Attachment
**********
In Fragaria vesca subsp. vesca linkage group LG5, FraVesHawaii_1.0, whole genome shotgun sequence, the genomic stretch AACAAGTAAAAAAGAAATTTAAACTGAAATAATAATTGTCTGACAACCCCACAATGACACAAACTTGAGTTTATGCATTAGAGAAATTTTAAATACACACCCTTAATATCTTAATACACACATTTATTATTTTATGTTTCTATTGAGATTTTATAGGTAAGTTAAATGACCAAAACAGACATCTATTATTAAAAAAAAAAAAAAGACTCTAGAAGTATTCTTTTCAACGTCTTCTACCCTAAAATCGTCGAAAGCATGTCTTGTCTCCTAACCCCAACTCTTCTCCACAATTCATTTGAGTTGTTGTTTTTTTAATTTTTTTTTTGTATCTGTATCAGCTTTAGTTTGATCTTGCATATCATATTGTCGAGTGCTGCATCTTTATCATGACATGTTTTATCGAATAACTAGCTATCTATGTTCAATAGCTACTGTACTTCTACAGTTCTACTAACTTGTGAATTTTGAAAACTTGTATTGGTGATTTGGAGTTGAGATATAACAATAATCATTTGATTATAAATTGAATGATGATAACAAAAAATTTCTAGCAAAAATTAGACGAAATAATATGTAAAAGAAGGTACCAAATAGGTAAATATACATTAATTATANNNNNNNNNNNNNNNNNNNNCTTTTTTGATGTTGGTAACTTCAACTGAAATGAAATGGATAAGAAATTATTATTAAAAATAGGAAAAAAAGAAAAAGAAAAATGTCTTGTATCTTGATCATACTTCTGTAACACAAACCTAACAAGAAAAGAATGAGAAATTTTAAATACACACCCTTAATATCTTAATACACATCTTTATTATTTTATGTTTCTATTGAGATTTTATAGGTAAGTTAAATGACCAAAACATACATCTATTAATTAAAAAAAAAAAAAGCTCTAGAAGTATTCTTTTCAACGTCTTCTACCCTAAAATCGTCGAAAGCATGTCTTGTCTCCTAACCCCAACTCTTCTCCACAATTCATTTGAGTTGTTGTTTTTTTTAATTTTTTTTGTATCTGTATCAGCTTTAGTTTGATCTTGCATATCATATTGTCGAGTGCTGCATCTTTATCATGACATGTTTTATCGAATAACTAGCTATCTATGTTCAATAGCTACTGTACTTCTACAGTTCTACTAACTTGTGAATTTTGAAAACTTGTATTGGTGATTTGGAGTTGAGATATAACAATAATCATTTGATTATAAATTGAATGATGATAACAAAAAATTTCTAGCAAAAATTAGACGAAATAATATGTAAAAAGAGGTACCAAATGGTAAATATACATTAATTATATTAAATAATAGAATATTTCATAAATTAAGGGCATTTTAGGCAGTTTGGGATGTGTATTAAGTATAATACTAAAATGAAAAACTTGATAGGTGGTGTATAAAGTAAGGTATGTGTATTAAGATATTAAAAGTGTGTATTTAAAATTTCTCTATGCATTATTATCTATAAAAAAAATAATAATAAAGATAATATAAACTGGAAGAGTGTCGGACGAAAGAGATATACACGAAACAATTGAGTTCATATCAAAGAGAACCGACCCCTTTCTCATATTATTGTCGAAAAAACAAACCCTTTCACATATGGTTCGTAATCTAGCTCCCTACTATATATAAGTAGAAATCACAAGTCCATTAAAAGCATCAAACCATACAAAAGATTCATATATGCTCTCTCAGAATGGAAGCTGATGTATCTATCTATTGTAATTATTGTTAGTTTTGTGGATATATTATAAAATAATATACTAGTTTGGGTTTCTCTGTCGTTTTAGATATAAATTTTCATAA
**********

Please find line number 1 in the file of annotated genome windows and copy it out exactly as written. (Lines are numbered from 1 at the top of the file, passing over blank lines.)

In Fragaria vesca subsp. vesca linkage group LG5, FraVesHawaii_1.0, whole genome shotgun sequence, the genomic stretch AACAAGTAAAAAAGAAATTTAAACTGAAATAATAATTGTCTGACAACCCCACAATGACACAAACTTGAGTTTATGCATTAGAGAAATTTTAAATACACACCCTTAATATCTTAATACACACATTTATTATTTTATGTTTCTATTGAGATTTTATAGGTAAGTTAAATGACCAAAACAGACATCTATTATTAAAAAAAAAAAAAAGACTCTAGAAGTATTCTTTTCAACGTCTTCTACCCTAAAATCGTCGAAAGCATGTCTTGTCTCCTAACCCCAACTCTTCTCCACAATTCATTTGAGTTGTTGTTTTTTTAATTTTTTTTTTGTATCTGTATCAGCTTTAGTTTGATCTTGCATATCATATTGTCGAGTGCTGCATCTTTATCATGACATGTTTTATCGAATAACTAGCTATCTATGTTCAATAGCTACTGTACTTCTACAGTTCTACTAACTTGTGAATTTTGAAAACTTGTATTGGTGATTTGGAGTTGAGATATAACAATAATCATTTGATTATAAATTGAATGATGATAACAAAAAATTTCTAGCAAAAATTAGACGAAATAATATGTAAAAGAAGGTACCAAATAGGTAAATATACATTAATTATANNNNNNNNNNNNNNNNNNNNCTTTTTTGATGTTGGTAACTTCAACTGAAATGAAATGGATAAGAAATTATTATTAAAAATAGGAAAAAAAGAAAAAGAAAAATGTCTTGTATCTTGATCATACTTCTGTAACACAAACCTAACAAGAAAAGAATGAGAAATTTTAAATACACACCCTTAATATCTTAATACACATCTTTATTATTTTATGTTTCTATTGAGATTTTATAGGTAAGTTAAATGACCAAAACATACATCTATTAATTAAAAAAAAAAAAAGCTCTAGAAGTATTCTTTTCAACGTCTTCTACCCTAAAATCGTCGAAAGCATGTCTTGTCTCCTAACCCCAACTCTTCTCCACAATTCATTTGAGTTGTTGTTTTTTTTAATTTTTTTTGTATCTGTATCAGCTTTAGTTTGATCTTGCATATCATATTGTCGAGTGCTGCATCTTTATCATGACATGTTTTATCGAATAACTAGCTATCTATGTTCAATAGCTACTGTACTTCTACAGTTCTACTAACTTGTGAATTTTGAAAACTTGTATTGGTGATTTGGAGTTGAGATATAACAATAATCATTTGATTATAAATTGAATGATGATAACAAAAAATTTCTAGCAAAAATTAGACGAAATAATATGTAAAAAGAGGTACCAAATGGTAAATATACATTAATTATATTAAATAATAGAATATTTCATAAATTAAGGGCATTTTAGGCAGTTTGGGATGTGTATTAAGTATAATACTAAAATGAAAAACTTGATAGGTGGTGTATAAAGTAAGGTATGTGTATTAAGATATTAAAAGTGTGTATTTAAAATTTCTCTATGCATTATTATCTATAAAAAAAATAATAATAAAGATAATATAAACTGGAAGAGTGTCGGACGAAAGAGATATACACGAAACAATTGAGTTCATATCAAAGAGAACCGACCCCTTTCTCATATTATTGTCGAAAAAACAAACCCTTTCACATATGGTTCGTAATCTAGCTCCCTACTATATATAAGTAGAAATCACAAGTCCATTAAAAGCATCAAACCATACAAAAGATTCATATATGCTCTCTCAGAATGGAAGCTGATGTATCTATCTATTGTAATTATTGTTAGTTTTGTGGATATATTATAAAATAATATACTAGTTTGGGTTTCTCTGTCGTTTTAGATATAAATTTTCATAA